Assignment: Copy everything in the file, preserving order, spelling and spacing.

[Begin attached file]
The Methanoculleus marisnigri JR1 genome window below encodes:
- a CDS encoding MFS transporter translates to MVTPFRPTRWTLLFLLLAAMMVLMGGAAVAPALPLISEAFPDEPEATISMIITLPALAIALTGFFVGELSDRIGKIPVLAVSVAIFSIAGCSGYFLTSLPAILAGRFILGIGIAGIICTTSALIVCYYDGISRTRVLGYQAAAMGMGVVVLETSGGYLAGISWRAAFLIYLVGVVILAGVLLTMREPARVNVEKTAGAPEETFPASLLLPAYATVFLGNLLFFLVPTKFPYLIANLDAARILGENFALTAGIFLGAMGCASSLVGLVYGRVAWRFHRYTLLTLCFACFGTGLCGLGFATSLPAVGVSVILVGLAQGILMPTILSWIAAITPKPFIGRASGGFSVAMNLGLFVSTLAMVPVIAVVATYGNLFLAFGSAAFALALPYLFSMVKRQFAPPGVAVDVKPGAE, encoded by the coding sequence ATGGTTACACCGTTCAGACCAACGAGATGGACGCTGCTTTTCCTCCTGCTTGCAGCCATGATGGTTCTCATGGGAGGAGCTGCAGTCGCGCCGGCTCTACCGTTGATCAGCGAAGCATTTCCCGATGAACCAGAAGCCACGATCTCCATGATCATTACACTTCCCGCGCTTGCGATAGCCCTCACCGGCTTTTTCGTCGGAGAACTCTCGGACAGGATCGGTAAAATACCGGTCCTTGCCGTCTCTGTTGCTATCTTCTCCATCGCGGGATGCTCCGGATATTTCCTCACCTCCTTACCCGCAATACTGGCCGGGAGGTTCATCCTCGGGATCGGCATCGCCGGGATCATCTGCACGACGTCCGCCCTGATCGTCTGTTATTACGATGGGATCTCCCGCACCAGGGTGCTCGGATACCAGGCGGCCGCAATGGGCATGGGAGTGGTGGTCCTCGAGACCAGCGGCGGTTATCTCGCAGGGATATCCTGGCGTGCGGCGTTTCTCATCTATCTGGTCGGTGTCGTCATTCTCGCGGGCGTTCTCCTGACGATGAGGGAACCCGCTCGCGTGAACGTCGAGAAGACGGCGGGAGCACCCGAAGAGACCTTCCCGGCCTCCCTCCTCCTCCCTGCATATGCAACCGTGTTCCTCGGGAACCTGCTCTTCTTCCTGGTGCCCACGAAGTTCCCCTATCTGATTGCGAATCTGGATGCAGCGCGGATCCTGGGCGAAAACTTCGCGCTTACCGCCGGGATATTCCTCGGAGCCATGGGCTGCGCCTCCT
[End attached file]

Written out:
The Methanoculleus marisnigri JR1 genome window below encodes:
- a CDS encoding MFS transporter translates to MVTPFRPTRWTLLFLLLAAMMVLMGGAAVAPALPLISEAFPDEPEATISMIITLPALAIALTGFFVGELSDRIGKIPVLAVSVAIFSIAGCSGYFLTSLPAILAGRFILGIGIAGIICTTSALIVCYYDGISRTRVLGYQAAAMGMGVVVLETSGGYLAGISWRAAFLIYLVGVVILAGVLLTMREPARVNVEKTAGAPEETFPASLLLPAYATVFLGNLLFFLVPTKFPYLIANLDAARILGENFALTAGIFLGAMGCASSLVGLVYGRVAWRFHRYTLLTLCFACFGTGLCGLGFATSLPAVGVSVILVGLAQGILMPTILSWIAAITPKPFIGRASGGFSVAMNLGLFVSTLAMVPVIAVVATYGNLFLAFGSAAFALALPYLFSMVKRQFAPPGVAVDVKPGAE, encoded by the coding sequence ATGGTTACACCGTTCAGACCAACGAGATGGACGCTGCTTTTCCTCCTGCTTGCAGCCATGATGGTTCTCATGGGAGGAGCTGCAGTCGCGCCGGCTCTACCGTTGATCAGCGAAGCATTTCCCGATGAACCAGAAGCCACGATCTCCATGATCATTACACTTCCCGCGCTTGCGATAGCCCTCACCGGCTTTTTCGTCGGAGAACTCTCGGACAGGATCGGTAAAATACCGGTCCTTGCCGTCTCTGTTGCTATCTTCTCCATCGCGGGATGCTCCGGATATTTCCTCACCTCCTTACCCGCAATACTGGCCGGGAGGTTCATCCTCGGGATCGGCATCGCCGGGATCATCTGCACGACGTCCGCCCTGATCGTCTGTTATTACGATGGGATCTCCCGCACCAGGGTGCTCGGATACCAGGCGGCCGCAATGGGCATGGGAGTGGTGGTCCTCGAGACCAGCGGCGGTTATCTCGCAGGGATATCCTGGCGTGCGGCGTTTCTCATCTATCTGGTCGGTGTCGTCATTCTCGCGGGCGTTCTCCTGACGATGAGGGAACCCGCTCGCGTGAACGTCGAGAAGACGGCGGGAGCACCCGAAGAGACCTTCCCGGCCTCCCTCCTCCTCCCTGCATATGCAACCGTGTTCCTCGGGAACCTGCTCTTCTTCCTGGTGCCCACGAAGTTCCCCTATCTGATTGCGAATCTGGATGCAGCGCGGATCCTGGGCGAAAACTTCGCGCTTACCGCCGGGATATTCCTCGGAGCCATGGGCTGCGCCTCCT